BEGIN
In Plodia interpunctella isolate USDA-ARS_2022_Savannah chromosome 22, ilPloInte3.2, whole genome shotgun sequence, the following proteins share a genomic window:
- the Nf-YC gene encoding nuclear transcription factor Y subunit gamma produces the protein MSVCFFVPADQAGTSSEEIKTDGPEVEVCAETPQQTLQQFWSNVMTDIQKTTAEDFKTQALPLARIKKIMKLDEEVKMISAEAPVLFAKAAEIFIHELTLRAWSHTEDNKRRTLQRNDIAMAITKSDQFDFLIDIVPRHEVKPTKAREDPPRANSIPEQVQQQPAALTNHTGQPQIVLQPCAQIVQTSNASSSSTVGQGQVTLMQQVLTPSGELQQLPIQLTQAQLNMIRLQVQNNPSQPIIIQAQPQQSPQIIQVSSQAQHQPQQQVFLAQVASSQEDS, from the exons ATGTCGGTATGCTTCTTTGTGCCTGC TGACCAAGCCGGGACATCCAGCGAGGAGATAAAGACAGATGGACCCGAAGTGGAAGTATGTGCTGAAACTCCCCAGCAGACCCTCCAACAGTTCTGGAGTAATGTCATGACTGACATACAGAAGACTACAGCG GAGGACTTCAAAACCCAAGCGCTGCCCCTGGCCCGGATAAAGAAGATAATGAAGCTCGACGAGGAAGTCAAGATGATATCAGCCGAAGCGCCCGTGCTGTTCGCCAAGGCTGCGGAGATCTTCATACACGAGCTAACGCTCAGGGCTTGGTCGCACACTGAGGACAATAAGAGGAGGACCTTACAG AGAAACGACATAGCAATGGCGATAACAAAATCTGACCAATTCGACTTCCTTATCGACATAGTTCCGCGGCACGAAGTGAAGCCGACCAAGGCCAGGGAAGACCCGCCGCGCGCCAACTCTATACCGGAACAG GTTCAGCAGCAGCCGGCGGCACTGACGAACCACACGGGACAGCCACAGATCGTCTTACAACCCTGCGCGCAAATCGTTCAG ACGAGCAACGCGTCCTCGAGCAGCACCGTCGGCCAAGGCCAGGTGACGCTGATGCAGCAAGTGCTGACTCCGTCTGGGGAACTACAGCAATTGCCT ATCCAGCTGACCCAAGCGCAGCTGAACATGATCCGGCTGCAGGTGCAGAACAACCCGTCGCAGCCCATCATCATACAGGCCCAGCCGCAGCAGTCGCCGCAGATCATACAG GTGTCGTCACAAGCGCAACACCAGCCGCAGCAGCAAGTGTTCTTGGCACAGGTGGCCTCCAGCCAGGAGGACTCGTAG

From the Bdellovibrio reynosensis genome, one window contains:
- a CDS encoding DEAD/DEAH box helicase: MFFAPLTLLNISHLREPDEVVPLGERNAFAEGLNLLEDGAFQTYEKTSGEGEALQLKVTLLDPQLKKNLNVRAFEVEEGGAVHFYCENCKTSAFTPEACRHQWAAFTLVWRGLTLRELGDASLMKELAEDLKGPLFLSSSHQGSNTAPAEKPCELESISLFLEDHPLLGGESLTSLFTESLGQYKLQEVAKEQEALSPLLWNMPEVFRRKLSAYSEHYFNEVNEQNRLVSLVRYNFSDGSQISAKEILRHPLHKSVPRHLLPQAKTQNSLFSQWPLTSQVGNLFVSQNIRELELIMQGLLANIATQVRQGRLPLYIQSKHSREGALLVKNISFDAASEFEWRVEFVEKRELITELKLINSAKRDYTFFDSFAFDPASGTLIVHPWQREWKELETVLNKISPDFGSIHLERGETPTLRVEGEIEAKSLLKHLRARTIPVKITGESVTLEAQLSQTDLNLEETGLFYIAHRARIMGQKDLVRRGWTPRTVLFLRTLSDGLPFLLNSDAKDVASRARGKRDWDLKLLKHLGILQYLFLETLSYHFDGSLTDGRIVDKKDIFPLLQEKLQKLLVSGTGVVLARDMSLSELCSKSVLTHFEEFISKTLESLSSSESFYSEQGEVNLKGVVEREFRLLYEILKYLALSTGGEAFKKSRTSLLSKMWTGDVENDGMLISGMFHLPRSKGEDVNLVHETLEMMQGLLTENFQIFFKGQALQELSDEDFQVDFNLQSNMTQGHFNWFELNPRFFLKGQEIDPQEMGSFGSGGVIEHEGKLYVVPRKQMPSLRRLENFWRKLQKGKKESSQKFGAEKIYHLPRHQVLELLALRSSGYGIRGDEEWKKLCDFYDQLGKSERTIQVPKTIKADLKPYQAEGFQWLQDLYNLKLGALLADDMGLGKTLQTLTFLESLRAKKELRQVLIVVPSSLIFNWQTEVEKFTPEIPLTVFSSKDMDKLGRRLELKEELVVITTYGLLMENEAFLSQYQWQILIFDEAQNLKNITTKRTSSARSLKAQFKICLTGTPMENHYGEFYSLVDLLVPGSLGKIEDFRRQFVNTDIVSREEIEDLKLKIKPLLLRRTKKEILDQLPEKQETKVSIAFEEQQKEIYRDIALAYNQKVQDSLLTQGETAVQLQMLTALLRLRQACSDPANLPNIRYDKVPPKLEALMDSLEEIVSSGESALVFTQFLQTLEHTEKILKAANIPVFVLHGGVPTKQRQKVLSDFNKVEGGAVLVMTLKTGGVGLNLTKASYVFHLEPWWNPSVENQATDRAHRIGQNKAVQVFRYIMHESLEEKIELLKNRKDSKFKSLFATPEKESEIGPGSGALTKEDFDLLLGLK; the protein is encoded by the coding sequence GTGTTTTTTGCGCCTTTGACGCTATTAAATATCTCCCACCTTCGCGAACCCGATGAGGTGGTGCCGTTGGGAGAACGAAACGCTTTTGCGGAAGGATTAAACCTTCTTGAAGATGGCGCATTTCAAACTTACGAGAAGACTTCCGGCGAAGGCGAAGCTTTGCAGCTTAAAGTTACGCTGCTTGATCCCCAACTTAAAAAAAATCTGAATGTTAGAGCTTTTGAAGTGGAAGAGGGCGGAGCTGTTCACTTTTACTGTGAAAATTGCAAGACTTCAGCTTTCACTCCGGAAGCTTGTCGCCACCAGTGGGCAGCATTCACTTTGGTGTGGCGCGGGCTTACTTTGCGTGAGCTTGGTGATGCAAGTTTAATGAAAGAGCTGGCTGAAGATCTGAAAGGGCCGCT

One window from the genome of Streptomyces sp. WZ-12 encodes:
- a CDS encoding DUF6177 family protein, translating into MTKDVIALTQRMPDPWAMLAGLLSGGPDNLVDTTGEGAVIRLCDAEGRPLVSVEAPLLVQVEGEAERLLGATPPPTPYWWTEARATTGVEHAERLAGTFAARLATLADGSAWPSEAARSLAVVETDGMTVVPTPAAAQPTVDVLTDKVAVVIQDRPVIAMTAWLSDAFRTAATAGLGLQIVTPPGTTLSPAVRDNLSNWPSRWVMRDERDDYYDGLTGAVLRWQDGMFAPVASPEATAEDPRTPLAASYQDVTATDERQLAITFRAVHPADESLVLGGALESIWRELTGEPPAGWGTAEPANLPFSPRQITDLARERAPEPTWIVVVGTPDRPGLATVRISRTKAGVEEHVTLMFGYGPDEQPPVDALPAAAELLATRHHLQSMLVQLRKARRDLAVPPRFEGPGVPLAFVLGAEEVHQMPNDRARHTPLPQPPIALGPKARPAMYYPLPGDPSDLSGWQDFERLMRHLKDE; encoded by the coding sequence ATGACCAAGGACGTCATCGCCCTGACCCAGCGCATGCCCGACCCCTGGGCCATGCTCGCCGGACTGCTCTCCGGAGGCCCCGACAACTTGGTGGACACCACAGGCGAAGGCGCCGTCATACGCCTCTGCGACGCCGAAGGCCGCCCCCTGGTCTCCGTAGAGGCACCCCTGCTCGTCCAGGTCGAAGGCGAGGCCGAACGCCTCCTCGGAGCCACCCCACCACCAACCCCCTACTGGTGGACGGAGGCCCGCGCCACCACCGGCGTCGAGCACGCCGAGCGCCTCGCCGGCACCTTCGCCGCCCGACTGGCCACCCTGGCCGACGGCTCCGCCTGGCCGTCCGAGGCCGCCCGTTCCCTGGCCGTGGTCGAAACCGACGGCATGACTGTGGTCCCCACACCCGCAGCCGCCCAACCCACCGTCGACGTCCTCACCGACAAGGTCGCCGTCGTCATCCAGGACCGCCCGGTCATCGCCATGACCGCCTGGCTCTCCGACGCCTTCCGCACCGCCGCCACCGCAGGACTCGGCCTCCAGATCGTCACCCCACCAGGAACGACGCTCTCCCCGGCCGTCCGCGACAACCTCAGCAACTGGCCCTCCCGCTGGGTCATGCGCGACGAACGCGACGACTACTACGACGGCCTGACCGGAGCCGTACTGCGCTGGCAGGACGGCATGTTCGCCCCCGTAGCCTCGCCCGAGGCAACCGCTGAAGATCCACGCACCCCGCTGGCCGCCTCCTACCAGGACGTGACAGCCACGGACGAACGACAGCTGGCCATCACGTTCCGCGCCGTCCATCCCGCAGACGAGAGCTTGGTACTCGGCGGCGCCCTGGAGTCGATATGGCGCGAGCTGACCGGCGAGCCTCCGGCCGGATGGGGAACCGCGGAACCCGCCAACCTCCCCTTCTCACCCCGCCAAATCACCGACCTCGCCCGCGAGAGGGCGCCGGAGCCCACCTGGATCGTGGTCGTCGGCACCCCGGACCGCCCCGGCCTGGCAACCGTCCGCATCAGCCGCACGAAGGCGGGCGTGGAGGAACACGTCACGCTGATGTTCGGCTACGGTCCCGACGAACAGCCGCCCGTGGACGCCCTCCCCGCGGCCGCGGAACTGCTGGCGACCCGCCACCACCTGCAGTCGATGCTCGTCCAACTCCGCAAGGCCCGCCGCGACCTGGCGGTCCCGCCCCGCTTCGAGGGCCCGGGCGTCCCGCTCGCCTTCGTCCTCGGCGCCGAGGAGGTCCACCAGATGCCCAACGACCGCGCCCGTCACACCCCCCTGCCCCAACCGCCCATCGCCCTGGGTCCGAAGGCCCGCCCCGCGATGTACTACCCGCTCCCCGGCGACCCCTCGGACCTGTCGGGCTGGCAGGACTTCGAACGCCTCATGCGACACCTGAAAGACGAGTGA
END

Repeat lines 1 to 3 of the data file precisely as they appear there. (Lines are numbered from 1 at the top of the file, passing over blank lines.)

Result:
In Plodia interpunctella isolate USDA-ARS_2022_Savannah chromosome 22, ilPloInte3.2, whole genome shotgun sequence, the following proteins share a genomic window:
- the Nf-YC gene encoding nuclear transcription factor Y subunit gamma produces the protein MSVCFFVPADQAGTSSEEIKTDGPEVEVCAETPQQTLQQFWSNVMTDIQKTTAEDFKTQALPLARIKKIMKLDEEVKMISAEAPVLFAKAAEIFIHELTLRAWSHTEDNKRRTLQRNDIAMAITKSDQFDFLIDIVPRHEVKPTKAREDPPRANSIPEQVQQQPAALTNHTGQPQIVLQPCAQIVQTSNASSSSTVGQGQVTLMQQVLTPSGELQQLPIQLTQAQLNMIRLQVQNNPSQPIIIQAQPQQSPQIIQVSSQAQHQPQQQVFLAQVASSQEDS, from the exons ATGTCGGTATGCTTCTTTGTGCCTGC TGACCAAGCCGGGACATCCAGCGAGGAGATAAAGACAGATGGACCCGAAGTGGAAGTATGTGCTGAAACTCCCCAGCAGACCCTCCAACAGTTCTGGAGTAATGTCATGACTGACATACAGAAGACTACAGCG GAGGACTTCAAAACCCAAGCGCTGCCCCTGGCCCGGATAAAGAAGATAATGAAGCTCGACGAGGAAGTCAAGATGATATCAGCCGAAGCGCCCGTGCTGTTCGCCAAGGCTGCGGAGATCTTCATACACGAGCTAACGCTCAGGGCTTGGTCGCACACTGAGGACAATAAGAGGAGGACCTTACAG AGAAACGACATAGCAATGGCGATAACAAAATCTGACCAATTCGACTTCCTTATCGACATAGTTCCGCGGCACGAAGTGAAGCCGACCAAGGCCAGGGAAGACCCGCCGCGCGCCAACTCTATACCGGAACAG GTTCAGCAGCAGCCGGCGGCACTGACGAACCACACGGGACAGCCACAGATCGTCTTACAACCCTGCGCGCAAATCGTTCAG ACGAGCAACGCGTCCTCGAGCAGCACCGTCGGCCAAGGCCAGGTGACGCTGATGCAGCAAGTGCTGACTCCGTCTGGGGAACTACAGCAATTGCCT ATCCAGCTGACCCAAGCGCAGCTGAACATGATCCGGCTGCAGGTGCAGAACAACCCGTCGCAGCCCATCATCATACAGGCCCAGCCGCAGCAGTCGCCGCAGATCATACAG GTGTCGTCACAAGCGCAACACCAGCCGCAGCAGCAAGTGTTCTTGGCACAGGTGGCCTCCAGCCAGGAGGACTCGTAG

From the Bdellovibrio reynosensis genome, one window contains: